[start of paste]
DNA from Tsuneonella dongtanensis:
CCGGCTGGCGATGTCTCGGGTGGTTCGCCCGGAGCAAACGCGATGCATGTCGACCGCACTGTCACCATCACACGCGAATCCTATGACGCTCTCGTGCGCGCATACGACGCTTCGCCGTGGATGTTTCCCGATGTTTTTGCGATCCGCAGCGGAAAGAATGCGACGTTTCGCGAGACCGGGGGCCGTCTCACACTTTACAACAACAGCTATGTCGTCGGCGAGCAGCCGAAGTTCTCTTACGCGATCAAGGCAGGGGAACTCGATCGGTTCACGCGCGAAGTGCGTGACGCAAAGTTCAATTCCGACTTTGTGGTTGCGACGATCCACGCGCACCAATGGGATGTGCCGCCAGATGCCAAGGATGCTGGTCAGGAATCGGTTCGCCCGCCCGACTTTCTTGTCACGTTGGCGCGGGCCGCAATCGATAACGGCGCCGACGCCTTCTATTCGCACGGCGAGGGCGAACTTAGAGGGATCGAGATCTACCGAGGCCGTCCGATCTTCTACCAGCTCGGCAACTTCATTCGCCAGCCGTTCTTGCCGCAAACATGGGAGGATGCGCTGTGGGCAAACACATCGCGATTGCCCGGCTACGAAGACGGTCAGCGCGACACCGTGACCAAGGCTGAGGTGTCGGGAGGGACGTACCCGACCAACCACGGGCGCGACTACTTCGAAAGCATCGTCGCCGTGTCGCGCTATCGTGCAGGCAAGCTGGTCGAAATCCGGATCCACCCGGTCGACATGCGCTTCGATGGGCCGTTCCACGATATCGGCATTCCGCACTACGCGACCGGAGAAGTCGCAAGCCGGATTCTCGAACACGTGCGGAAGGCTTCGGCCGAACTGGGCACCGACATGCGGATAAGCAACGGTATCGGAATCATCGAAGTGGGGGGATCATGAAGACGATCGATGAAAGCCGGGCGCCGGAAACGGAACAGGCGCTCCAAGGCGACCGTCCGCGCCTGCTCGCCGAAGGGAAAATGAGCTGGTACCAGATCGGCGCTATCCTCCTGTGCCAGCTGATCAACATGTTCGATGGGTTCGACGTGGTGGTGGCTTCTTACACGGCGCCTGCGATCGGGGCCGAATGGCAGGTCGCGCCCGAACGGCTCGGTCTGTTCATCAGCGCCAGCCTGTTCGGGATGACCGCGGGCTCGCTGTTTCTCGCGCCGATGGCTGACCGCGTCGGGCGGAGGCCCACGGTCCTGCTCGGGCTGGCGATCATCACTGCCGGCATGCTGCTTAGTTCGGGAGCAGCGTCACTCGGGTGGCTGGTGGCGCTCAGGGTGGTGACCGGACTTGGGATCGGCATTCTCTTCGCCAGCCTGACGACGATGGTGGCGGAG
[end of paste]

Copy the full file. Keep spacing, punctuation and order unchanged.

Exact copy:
DNA from Tsuneonella dongtanensis:
CCGGCTGGCGATGTCTCGGGTGGTTCGCCCGGAGCAAACGCGATGCATGTCGACCGCACTGTCACCATCACACGCGAATCCTATGACGCTCTCGTGCGCGCATACGACGCTTCGCCGTGGATGTTTCCCGATGTTTTTGCGATCCGCAGCGGAAAGAATGCGACGTTTCGCGAGACCGGGGGCCGTCTCACACTTTACAACAACAGCTATGTCGTCGGCGAGCAGCCGAAGTTCTCTTACGCGATCAAGGCAGGGGAACTCGATCGGTTCACGCGCGAAGTGCGTGACGCAAAGTTCAATTCCGACTTTGTGGTTGCGACGATCCACGCGCACCAATGGGATGTGCCGCCAGATGCCAAGGATGCTGGTCAGGAATCGGTTCGCCCGCCCGACTTTCTTGTCACGTTGGCGCGGGCCGCAATCGATAACGGCGCCGACGCCTTCTATTCGCACGGCGAGGGCGAACTTAGAGGGATCGAGATCTACCGAGGCCGTCCGATCTTCTACCAGCTCGGCAACTTCATTCGCCAGCCGTTCTTGCCGCAAACATGGGAGGATGCGCTGTGGGCAAACACATCGCGATTGCCCGGCTACGAAGACGGTCAGCGCGACACCGTGACCAAGGCTGAGGTGTCGGGAGGGACGTACCCGACCAACCACGGGCGCGACTACTTCGAAAGCATCGTCGCCGTGTCGCGCTATCGTGCAGGCAAGCTGGTCGAAATCCGGATCCACCCGGTCGACATGCGCTTCGATGGGCCGTTCCACGATATCGGCATTCCGCACTACGCGACCGGAGAAGTCGCAAGCCGGATTCTCGAACACGTGCGGAAGGCTTCGGCCGAACTGGGCACCGACATGCGGATAAGCAACGGTATCGGAATCATCGAAGTGGGGGGATCATGAAGACGATCGATGAAAGCCGGGCGCCGGAAACGGAACAGGCGCTCCAAGGCGACCGTCCGCGCCTGCTCGCCGAAGGGAAAATGAGCTGGTACCAGATCGGCGCTATCCTCCTGTGCCAGCTGATCAACATGTTCGATGGGTTCGACGTGGTGGTGGCTTCTTACACGGCGCCTGCGATCGGGGCCGAATGGCAGGTCGCGCCCGAACGGCTCGGTCTGTTCATCAGCGCCAGCCTGTTCGGGATGACCGCGGGCTCGCTGTTTCTCGCGCCGATGGCTGACCGCGTCGGGCGGAGGCCCACGGTCCTGCTCGGGCTGGCGATCATCACTGCCGGCATGCTGCTTAGTTCGGGAGCAGCGTCACTCGGGTGGCTGGTGGCGCTCAGGGTGGTGACCGGACTTGGGATCGGCATTCTCTTCGCCAGCCTGACGACGATGGTGGCGGAG